Geri-Martha O’Hara (Big Spoon Creamery/Facebook)

Each flavor at Big Spoon Creamery is unique, specially designed to bring out the best from the freshly harvested and gourmet ingredients that owners Geri-Martha and Ryan O’Hara use in the ice cream they sell from their parlors in Birmingham and Homewood, and through select outlets.

“We formulate every ice cream to the specific flavors,” says Geri-Martha, a pastry chef whose experience includes working on the James Beard Awarded dessert team at Bottega restaurant in Birmingham. “We make everything. We make the waffle cone batter, every mix-in, the sauces, the caramels.”

Geri-Martha has developed recipes for more than 100 ice cream flavors since she and Ryan started Big Spoon as a pop-up at the end of their home’s driveway on Fourth of July weekend in 2014. An article in Southern Living written by a neighbor, Erin Shaw Street, quickly spread the word.

The O’Haras, who met and married while working at Bottega, further built their business by delivering pints to subscribers and selling scoops from a cart on Saturdays at the popular Pepper Place farmers market. In 2017 they opened a shop in Birmingham’s Avondale neighborhood; the Homewood outpost followed two years later.

Big Spoon’s ice cream is sold at Birmingham-area Piggly Wiggly stores. It’s also scooped for desserts at Slim’s Pizzeria in Mountain Brook (co-owned by Bottega alum John Rolen), and at Bottega itself. “Full circle,” Geri-Martha says.

Big Spoon’s crew makes ice cream five days a week, utilizing produce from many of the same farmers who supply the metro area’s top restaurants. 

Recently, Geri-Martha sat down to talk about spinning ice cream and what makes Big Spoon so special. “I have an incredible team,” O’Hara says. “We do it the right way. It’s not the easiest way. It’s not the most cost-effective way. But it’s the best way.”

(Big Spoon Creamery/Facebook)

Why is ice cream so appealing?

It’s something you always have room for. It hits that sweet spot at the end of the meal or for an afternoon snack. I was a pastry chef for years and years, and ice cream was always my favorite thing to make. There’s so much versatility. It’s a really fun vehicle for creating whatever you want, putting together unique flavors.

Why are seasonality and local sourcing so important to Big Spoon?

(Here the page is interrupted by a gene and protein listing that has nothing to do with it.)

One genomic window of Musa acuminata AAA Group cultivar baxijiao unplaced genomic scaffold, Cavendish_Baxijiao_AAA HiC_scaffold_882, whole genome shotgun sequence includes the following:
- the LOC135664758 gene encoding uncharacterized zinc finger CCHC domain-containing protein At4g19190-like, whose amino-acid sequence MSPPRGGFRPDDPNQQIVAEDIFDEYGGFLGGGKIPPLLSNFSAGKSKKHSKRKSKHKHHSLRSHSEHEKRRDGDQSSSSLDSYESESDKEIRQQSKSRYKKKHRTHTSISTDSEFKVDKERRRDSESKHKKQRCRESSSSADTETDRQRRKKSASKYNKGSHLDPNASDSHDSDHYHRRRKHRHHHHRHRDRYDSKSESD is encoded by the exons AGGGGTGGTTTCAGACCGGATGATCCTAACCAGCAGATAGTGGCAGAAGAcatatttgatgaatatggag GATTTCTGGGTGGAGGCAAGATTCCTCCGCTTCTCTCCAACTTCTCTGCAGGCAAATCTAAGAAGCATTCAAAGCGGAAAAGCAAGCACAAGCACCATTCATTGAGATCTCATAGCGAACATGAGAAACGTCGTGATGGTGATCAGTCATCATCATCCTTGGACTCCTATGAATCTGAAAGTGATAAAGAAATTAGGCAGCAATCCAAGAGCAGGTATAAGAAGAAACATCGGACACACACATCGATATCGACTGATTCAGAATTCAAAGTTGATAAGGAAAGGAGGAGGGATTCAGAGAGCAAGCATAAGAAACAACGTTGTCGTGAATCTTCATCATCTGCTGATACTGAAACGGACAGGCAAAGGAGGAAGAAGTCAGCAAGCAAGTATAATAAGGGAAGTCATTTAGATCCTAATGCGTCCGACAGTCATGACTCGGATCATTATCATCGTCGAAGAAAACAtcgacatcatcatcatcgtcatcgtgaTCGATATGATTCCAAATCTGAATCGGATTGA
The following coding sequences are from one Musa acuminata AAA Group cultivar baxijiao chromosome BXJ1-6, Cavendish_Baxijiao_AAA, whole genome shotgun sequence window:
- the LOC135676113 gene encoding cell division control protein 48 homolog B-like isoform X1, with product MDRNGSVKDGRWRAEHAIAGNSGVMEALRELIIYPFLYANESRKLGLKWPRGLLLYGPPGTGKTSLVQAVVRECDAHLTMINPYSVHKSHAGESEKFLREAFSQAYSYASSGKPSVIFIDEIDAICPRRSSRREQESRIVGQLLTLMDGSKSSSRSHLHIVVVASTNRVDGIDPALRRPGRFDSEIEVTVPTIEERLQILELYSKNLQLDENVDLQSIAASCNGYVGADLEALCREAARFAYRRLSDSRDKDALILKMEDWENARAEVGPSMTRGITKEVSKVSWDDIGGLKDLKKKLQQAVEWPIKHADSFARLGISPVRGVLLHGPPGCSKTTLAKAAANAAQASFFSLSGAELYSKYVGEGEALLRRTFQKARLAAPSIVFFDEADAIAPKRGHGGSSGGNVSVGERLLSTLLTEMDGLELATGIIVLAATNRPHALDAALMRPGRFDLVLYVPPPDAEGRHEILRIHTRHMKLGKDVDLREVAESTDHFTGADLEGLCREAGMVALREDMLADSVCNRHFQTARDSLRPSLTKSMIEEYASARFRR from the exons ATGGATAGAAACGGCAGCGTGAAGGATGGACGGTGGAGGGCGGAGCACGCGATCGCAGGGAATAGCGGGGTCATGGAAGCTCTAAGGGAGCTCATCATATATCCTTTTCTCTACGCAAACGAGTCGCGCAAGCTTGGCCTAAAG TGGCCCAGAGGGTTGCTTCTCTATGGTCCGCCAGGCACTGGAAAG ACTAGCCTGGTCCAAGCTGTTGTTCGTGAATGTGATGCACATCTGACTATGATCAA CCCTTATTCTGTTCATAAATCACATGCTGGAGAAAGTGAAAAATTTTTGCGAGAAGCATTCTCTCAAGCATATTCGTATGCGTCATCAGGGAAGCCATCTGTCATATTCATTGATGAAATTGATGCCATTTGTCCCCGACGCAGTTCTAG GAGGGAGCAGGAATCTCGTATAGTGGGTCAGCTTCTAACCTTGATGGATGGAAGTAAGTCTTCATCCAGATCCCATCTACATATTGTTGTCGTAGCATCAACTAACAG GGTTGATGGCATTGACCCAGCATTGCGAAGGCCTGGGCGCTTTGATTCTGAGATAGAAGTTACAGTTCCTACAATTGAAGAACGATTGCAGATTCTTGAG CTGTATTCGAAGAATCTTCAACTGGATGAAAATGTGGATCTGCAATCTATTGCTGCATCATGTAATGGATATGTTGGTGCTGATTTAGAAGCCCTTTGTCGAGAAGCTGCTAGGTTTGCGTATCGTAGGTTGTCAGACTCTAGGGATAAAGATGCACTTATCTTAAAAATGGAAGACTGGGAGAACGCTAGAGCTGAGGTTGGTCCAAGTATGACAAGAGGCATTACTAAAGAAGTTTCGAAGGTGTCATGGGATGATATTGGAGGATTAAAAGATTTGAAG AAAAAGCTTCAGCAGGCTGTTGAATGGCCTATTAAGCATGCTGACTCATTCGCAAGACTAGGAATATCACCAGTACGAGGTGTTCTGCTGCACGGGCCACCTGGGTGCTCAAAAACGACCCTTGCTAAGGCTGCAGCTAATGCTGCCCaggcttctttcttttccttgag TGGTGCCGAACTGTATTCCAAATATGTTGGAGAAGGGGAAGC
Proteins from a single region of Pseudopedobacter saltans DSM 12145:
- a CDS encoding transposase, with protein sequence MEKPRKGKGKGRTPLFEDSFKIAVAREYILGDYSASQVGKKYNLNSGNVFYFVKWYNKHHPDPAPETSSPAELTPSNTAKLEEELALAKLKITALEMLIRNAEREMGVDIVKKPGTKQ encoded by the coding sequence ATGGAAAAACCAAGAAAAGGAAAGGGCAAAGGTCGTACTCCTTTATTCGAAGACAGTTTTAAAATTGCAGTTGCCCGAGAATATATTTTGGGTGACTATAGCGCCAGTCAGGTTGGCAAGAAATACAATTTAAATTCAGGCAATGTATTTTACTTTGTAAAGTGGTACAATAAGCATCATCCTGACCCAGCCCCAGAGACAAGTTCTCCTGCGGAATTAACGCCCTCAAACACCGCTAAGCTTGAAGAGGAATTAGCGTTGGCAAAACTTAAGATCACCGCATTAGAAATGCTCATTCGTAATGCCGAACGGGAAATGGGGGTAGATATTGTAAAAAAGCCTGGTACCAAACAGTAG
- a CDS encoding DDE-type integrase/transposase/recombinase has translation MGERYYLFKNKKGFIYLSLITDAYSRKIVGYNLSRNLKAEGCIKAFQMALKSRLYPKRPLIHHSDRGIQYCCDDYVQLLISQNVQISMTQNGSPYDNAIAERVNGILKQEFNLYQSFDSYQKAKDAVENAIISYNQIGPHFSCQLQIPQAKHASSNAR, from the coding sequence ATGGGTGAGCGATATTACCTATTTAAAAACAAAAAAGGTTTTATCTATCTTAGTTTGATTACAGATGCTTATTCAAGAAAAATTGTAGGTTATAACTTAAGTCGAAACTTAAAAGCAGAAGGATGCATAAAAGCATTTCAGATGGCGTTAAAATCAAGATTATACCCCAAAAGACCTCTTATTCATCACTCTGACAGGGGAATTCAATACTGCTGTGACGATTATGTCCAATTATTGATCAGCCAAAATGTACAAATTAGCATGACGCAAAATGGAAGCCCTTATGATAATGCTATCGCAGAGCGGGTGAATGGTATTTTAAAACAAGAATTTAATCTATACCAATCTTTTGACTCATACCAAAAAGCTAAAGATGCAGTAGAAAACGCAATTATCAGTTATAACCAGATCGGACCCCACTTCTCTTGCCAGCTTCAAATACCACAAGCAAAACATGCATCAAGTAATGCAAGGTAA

It creates something specific to Birmingham that you can’t get anywhere else. It’s fresh, it’s delicious, and it really celebrates the season we’re in. If people are bummed their favorite flavor is not there, just wait. It’ll be back.

It goes back to my days at Bottega, meeting the farmers and working with produce that’s at peak ripeness and tastes the best. I knew who has the best strawberries, who has the best peaches and blackberries. A lot of times the ice cream you eat was made the day before. We’re getting fruit in from the farm (just) before it goes in the ice cream. 

Who are some of the farmers?

Boyd Harvest Farms in Cullman. Trent Boyd and his family are amazing. They have the best strawberries ever. We’re working with Jason Powell from Petals from the Past in Jemison. We’re getting mint for our mint sorbet from Paradise Farm, which is (Birmingham restaurateurs) Frank and Pardis Stitt’s farm. We have a lot of incredible farmers in Alabama and they take so much pride in what they do. That makes our job much easier.

Almond Peach Cardamom (Big Spoon Creamery/Facebook)

You change your lineup monthly. What’s new for summer?

Watermelon margarita sorbet. We partner with El Barrio (restaurant in Birmingham) and use their iconic sour mix with watermelon juice to make a delicious sorbet. We’ve got peach buttermilk, almond-peach-cardamom, brambleberry cobbler with blueberries and blackberries, and blackberry-thyme-goat cheese ice creams.

What is your favorite to make?

Coffee [flavors]. I love smelling the coffee. We make a cold brew with (Pelham roaster) Non-Fiction’s Prologue Blend. We soak the [ground coffee] 18 hours, strain it and infuse that concentrate into the ice cream just before we spin. 

What is your favorite to eat?

Honeysuckle blackberry. Our first year, Ryan and I were walking and smelled honeysuckle and we said we should make honeysuckle ice cream. My aunt had just given me probably 50 pounds of blackberries from her farm. That’s how that flavor developed.

We hand-pick honeysuckle blossoms, steep them in milk and cream, and roll in a blackberry jam that we make. It’s just so delicious, so exquisite. You get all the florals from the honeysuckle. It’s reminiscent of childhood, and the blackberries just set it off. It’s a labor of love. (And rare: Big Spoon produced only 20 quarts last spring.)

What’s the most unusual ice cream you’ve made?

One time in our early days I made a butternut squash ice cream with candied pecans. It was pretty good. But it was too adventurous for the time. I’m really proud we have goat cheese ice cream. At first everyone was, like, “Oh my gosh, goat cheese?” They love it now.

(This interview has been edited for length and clarity.)